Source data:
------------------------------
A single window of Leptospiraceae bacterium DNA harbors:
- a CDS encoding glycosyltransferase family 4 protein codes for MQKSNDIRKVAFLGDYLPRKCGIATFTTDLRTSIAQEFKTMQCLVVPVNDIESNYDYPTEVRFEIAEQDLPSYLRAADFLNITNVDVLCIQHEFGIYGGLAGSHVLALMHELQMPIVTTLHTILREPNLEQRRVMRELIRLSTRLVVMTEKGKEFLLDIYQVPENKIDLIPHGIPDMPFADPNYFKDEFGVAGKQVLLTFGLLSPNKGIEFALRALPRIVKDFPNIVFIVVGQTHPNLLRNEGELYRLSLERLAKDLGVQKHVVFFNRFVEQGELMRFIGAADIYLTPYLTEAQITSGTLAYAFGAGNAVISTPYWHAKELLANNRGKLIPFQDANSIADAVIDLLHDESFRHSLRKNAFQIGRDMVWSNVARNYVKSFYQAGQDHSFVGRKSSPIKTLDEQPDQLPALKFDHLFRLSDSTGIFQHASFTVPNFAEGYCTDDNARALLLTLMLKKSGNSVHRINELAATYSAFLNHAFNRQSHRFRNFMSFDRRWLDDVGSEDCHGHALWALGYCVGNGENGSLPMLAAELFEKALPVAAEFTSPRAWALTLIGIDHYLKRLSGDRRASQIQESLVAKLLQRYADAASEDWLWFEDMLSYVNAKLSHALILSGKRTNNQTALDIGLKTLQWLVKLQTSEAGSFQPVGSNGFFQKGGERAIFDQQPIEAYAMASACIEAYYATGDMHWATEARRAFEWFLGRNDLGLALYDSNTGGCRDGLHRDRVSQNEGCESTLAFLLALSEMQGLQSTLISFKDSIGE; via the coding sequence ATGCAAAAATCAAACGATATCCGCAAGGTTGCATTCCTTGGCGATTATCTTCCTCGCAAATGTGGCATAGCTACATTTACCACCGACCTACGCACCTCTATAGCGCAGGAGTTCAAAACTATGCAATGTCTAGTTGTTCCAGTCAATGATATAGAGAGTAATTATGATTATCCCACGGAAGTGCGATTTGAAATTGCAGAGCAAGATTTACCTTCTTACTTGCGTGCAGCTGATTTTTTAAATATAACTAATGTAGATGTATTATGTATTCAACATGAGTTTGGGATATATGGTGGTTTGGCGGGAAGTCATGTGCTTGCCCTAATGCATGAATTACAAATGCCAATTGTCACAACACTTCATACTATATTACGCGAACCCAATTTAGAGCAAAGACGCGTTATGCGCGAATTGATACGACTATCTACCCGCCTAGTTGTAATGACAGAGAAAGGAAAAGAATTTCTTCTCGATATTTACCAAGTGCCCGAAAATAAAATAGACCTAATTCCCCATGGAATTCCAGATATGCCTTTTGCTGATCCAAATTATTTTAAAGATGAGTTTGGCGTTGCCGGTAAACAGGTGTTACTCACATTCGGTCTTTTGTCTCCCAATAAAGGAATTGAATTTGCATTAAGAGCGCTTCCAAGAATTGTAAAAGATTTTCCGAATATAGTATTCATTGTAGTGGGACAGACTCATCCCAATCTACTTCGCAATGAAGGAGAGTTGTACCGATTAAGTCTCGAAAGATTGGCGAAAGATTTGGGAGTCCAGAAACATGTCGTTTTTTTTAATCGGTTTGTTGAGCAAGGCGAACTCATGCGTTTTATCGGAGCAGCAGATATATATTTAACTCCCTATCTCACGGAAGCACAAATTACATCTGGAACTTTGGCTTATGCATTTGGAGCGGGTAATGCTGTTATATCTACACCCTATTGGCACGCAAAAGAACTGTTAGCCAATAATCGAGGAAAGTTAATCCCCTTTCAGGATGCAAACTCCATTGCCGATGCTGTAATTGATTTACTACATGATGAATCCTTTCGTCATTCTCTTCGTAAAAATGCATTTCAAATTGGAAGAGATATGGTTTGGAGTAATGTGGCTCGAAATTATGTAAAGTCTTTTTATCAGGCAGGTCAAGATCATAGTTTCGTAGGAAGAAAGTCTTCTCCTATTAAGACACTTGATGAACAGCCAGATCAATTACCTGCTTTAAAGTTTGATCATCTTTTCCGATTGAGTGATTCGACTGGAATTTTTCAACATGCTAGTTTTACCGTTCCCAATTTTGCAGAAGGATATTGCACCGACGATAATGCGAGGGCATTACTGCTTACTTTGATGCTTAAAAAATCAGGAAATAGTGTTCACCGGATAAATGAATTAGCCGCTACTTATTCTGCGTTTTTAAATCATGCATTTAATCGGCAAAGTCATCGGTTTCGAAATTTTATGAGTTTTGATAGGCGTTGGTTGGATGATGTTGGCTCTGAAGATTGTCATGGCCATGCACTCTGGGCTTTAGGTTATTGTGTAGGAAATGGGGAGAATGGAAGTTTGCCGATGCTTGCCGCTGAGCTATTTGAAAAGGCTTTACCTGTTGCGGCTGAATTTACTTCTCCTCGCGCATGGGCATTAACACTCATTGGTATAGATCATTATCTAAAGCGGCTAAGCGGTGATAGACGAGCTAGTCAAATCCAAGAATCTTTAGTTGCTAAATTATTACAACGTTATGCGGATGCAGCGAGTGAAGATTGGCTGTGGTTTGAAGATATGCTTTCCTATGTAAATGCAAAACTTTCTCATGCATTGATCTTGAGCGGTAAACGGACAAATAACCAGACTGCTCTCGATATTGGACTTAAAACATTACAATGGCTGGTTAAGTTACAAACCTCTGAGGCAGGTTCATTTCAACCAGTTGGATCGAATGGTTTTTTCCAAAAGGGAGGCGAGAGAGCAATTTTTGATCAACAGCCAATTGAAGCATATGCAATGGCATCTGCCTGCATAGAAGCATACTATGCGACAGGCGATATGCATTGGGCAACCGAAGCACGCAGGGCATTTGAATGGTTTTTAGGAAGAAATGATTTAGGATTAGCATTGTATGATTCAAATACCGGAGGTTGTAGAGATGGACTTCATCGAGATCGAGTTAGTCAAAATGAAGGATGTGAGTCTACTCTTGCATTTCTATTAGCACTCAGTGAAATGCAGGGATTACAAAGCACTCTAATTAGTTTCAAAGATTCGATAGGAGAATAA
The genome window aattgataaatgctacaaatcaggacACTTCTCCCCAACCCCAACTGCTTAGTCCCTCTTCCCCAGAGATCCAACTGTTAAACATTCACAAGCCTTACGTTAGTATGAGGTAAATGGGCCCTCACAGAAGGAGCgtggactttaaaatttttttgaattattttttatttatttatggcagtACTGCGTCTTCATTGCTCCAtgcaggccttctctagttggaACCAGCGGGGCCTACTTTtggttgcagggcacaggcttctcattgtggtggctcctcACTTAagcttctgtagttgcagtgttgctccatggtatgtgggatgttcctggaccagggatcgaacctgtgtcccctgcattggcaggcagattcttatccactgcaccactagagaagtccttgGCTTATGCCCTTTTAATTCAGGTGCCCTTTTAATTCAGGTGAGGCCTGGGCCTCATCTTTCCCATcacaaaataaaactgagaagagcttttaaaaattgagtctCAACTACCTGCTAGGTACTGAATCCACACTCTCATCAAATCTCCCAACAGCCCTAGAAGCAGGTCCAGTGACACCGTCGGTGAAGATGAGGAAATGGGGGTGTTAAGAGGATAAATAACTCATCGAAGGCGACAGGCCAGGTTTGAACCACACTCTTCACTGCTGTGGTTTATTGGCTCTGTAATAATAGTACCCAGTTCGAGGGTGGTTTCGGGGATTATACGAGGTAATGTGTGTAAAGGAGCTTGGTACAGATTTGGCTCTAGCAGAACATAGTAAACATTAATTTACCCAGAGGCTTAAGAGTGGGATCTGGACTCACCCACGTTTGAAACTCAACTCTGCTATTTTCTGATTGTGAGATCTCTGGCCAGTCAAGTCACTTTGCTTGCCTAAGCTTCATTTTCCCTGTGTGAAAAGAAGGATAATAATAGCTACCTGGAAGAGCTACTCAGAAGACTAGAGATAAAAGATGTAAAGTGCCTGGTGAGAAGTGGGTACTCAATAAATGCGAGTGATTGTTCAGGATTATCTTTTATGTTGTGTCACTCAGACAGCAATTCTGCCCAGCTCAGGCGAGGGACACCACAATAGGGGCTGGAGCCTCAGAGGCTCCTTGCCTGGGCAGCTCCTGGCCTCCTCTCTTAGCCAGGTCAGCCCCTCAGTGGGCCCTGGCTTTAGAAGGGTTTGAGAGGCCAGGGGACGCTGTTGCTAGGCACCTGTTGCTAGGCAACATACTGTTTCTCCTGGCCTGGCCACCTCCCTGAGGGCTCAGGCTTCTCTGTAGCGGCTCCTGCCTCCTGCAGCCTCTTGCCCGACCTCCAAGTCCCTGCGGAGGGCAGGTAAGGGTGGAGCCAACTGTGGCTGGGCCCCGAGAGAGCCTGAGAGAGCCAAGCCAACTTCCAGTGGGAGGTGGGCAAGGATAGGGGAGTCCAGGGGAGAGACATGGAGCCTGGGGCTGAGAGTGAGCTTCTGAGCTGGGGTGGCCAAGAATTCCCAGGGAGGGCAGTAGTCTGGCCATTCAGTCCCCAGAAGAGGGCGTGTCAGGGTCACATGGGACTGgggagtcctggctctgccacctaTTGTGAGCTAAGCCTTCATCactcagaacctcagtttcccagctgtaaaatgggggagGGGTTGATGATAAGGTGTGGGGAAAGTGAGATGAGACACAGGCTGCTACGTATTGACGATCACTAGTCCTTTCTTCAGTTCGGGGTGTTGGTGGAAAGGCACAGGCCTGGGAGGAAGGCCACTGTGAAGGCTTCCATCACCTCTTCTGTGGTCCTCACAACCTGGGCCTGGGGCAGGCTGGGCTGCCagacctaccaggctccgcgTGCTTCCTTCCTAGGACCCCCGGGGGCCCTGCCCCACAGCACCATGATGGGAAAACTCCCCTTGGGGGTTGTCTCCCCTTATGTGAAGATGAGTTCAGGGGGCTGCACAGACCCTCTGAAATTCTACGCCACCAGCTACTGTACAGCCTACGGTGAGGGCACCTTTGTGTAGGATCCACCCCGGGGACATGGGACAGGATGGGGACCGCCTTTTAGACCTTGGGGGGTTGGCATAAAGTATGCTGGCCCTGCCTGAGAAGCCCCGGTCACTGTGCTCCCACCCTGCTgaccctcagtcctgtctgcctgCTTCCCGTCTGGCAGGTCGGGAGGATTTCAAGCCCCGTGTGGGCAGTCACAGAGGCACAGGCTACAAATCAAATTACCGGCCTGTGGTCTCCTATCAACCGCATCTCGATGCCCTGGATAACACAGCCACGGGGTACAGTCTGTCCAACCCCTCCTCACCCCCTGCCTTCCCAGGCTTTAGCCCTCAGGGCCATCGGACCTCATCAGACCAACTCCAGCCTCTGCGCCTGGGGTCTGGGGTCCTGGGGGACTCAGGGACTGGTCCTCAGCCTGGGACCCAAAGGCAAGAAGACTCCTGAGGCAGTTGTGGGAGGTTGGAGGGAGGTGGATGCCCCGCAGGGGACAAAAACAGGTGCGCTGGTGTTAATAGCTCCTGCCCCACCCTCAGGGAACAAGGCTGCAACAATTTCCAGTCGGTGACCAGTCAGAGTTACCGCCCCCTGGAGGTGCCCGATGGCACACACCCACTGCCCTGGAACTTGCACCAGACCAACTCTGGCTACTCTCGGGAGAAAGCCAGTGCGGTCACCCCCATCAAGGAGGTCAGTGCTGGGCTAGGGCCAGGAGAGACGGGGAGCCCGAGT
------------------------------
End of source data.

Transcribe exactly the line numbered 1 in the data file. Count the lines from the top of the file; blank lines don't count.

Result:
A single window of Leptospiraceae bacterium DNA harbors: